How Does a Gas Cap Work?

by Keith Evans

A Gas Cap Screws In Place

A gas cap, the plastic or metal cap that secures the entryway into a vehicle's gas tank, is secured in place using a screw-style fitting. To be sure the gas cap is held in place without danger of falling out or becoming loose, most gas caps employ metal or plastic threads that match up to a groove in the fuel tank piping; this thread and groove allow the gas cap to form a secure seal much like a threaded screw holds securely in a wall. Depending on the specific make and model of the vehicle, the gas cap may have enough thread for two or three full rotations when being inserted into the fuel tank piping. Some gas caps also end the threading with a flat series of plastic notches so that the gas cap can be turned with moderate resistance when it has been fully inserted.

Gas Caps Prevent Evaporations

Gasoline, especially higher octane fuels, tends to vaporize and evaporate readily if exposed to the atmosphere. When securely in place, a gas cap helps keep the gas tank under pressure and reduce the evaporation process; by doing so, the gas cap helps prevent fuel vapors from escaping the gas tank and venting into the atmosphere. This precaution greatly enhances gas mileage, as evaporated gas cannot be effectively used as fuel.

Gas Caps Ensure Safety

In addition to being detrimental to the effective gas mileage of the vehicle, gasoline fumes can present both environmental pollution concerns and a safety hazard to vehicle occupants. A loose gas cap can create fuel vapors that, when released into the atmosphere, pose a serious danger to plant and animal health in addition to concentrated flammable vapors that can be readily ignited. Finally, occupants of a vehicle who inhale large amounts of vaporized fuel may experience headaches, dizziness, or--in extreme cases--death. According to automotive experts at the National Association of Stock Car Auto Racing (NASCAR), as much as 147 million gallons of gasoline vaporize each year due to faulty gas caps, so a properly functioning gas cap is a critical component of an automobile.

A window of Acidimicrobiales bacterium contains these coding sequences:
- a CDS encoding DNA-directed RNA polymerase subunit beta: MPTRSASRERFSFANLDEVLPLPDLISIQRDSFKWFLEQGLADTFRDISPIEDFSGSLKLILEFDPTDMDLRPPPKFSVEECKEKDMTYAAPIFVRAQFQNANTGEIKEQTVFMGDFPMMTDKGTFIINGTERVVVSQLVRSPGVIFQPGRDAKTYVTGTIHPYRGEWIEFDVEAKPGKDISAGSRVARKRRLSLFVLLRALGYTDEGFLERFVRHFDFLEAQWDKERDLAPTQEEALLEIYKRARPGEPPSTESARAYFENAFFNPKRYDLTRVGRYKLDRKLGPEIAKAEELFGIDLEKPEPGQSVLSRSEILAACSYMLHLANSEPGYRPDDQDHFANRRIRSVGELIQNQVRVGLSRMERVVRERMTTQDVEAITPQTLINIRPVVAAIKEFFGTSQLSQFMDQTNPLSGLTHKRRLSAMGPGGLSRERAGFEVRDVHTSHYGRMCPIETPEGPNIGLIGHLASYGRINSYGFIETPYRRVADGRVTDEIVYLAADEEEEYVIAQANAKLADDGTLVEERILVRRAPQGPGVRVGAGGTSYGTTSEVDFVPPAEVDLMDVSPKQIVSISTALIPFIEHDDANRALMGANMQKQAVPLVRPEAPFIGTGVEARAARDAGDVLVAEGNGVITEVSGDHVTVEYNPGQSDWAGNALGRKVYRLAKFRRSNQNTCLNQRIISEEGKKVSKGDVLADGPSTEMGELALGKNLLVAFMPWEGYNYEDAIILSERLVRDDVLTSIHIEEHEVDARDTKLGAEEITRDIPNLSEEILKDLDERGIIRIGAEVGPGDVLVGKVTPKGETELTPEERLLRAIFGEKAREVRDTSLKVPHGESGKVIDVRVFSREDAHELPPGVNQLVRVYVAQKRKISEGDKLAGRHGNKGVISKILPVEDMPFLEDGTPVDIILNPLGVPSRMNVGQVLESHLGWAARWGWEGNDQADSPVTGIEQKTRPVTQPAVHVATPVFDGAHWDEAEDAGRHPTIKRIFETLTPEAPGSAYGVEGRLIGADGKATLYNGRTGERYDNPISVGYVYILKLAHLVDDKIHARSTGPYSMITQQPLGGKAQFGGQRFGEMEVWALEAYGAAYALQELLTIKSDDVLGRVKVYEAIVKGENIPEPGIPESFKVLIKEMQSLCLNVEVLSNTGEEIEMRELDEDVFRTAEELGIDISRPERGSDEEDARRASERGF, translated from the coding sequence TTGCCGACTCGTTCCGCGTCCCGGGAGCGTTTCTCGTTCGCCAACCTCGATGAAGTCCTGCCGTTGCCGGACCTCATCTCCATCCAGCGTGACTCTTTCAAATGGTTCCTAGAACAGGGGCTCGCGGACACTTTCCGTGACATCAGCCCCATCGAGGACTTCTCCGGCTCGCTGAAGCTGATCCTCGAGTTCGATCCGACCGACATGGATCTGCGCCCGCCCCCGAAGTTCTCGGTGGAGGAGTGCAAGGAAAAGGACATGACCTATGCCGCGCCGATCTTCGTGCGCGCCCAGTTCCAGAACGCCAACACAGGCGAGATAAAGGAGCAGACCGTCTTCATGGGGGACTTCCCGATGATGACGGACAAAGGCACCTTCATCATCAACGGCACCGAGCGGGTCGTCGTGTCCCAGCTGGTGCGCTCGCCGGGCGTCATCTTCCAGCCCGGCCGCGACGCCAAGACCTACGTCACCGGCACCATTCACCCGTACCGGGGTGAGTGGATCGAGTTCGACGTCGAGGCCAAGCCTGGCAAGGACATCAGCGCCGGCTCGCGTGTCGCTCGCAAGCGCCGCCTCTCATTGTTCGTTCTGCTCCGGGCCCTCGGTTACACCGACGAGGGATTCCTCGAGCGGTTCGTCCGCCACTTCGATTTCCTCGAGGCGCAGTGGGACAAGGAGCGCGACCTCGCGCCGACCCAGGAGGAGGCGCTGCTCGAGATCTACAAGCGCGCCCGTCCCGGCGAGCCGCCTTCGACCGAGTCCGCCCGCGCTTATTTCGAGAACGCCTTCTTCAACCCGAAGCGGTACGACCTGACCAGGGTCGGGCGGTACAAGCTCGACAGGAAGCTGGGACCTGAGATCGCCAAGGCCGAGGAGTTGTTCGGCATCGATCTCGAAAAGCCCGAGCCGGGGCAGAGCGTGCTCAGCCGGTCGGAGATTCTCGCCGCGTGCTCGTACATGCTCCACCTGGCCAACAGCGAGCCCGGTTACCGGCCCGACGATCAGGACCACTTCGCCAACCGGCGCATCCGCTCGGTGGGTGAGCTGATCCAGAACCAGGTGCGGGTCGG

About the Author

Keith Evans has been writing professionally since 1994 and now works from his office outside of Orlando. He has written for various print and online publications and wrote the book, "Appearances: The Art of Class." Evans holds a Bachelor of Arts in organizational communication from Rollins College and is pursuing a Master of Business Administration in strategic leadership from Andrew Jackson University.

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